Besides the idiocy of the crime, what made it international news (it was amazing seeing the story online from all these other countries and languages – “A peine libéré, il tente de voler une voiture sur le parking de la prison”) What shocked reporters, commentators was the absolute lack of any change in this man. Now it’s a sad statistic that a large number of people who have made bad choices which resulted in their ending up in the criminal justice system often times find themselves ending up there again. But that usually happens long after someone has been released from prison, not in the jail parking lot! Imagine, or try to picture this scene. The guy literally walking out of the jail into the parking lot – still adjusting his street clothes after leaving the prison uniform behind… taking steps away from that place of confinement, a place of fear, and anger and probably all kinds of negative things we can’t (or don’t want to) imagine – and his reaction is “let me try to steal a car” – let me engage in an activity that will result in my returning right back to the place I couldn’t wait to get away from – it’s hard to wrap our minds around that. It’s more than stupid – It’s more than arrogant – It’s the height of being ungrateful for this freedom after this imprisonment. It seems like nothing has changed for him at all, and in a sense, the fact that minutes after being behind bars he was back there again, I guess you could say that’s actually the case.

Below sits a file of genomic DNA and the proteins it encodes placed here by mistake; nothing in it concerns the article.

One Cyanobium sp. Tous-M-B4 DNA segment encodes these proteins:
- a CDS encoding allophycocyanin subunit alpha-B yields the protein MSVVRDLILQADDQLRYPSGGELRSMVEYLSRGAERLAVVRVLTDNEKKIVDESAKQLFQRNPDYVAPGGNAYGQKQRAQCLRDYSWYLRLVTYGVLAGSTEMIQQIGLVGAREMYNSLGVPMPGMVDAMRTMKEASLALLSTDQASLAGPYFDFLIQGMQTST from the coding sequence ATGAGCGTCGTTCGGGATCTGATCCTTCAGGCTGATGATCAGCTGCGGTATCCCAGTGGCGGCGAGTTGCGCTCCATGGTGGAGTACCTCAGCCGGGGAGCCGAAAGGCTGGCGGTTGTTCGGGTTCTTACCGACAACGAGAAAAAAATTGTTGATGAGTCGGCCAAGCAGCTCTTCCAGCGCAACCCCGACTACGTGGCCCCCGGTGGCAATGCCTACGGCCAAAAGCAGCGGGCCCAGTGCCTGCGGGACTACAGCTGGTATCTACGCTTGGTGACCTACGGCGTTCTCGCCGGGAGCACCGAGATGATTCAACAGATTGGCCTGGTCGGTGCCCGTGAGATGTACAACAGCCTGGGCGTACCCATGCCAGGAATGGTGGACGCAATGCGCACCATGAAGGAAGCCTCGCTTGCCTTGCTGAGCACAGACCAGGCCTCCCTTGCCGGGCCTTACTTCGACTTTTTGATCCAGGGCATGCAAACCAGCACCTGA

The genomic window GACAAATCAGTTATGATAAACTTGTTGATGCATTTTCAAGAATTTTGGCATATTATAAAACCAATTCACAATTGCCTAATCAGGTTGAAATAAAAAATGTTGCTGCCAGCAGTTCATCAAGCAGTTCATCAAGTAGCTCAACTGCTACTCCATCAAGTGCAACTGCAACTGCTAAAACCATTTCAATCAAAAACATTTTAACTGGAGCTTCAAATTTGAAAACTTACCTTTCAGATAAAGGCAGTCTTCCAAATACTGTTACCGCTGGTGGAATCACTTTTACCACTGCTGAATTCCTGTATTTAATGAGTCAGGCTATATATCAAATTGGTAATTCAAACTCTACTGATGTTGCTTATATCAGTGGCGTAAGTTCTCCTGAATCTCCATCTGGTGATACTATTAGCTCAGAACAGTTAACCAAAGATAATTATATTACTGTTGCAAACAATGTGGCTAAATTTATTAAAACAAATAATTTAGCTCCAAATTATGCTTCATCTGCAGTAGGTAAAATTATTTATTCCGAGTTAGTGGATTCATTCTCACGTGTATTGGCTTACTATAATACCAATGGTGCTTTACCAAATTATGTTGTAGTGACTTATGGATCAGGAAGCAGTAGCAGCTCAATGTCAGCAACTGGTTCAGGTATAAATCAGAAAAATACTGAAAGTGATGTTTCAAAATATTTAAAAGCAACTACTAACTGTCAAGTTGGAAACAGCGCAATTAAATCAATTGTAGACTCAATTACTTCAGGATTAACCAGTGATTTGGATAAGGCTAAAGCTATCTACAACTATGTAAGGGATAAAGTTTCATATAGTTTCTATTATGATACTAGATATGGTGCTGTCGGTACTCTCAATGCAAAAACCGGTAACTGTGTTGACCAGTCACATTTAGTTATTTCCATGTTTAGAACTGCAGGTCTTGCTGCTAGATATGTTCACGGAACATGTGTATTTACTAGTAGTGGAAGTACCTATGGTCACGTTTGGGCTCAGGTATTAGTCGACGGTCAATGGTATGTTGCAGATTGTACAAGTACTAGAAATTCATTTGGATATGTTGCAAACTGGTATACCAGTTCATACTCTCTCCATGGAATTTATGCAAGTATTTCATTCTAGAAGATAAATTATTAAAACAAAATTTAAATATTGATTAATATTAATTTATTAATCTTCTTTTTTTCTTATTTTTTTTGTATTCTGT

I guess that’s why that story from the summer came to mind when reading this Gospel. Because those are some of the same observations you could have with these 9 lepers who were healed and don’t return to Jesus. This scripture passage isn’t meant to be an etiquitte lesson. This encounter is more than just about how to be polite like Mom and Dad or Miss Manners explaining“When someone cures you of leprosy you say thank you.” Leprosy is a horrific disease, in many cruel ways it imprisons its victims. But unlike criminals dealing with a punishment for some infraction, for a leper it’s not their fault, it’s not their bad choices or sins that resulted in their being struck with this incurable, debilitating, vile illness. This sickness was so gross, so contagious that those suffering from it were separated from their loved ones, their community. They had to be isolated and forced to live with fellow lepers. It was such a frightening and dreaded disease that a leper would have to wear a bell around his or her neck – like an animal – so that those who weren’t sick could hear or know when one of those ill with this disease were coming near them. That’s just a brief description of the living hell that these 10 lepers had experienced. We can’t even really imagine the physical, emotional, psychological and spiritual pain they had experienced.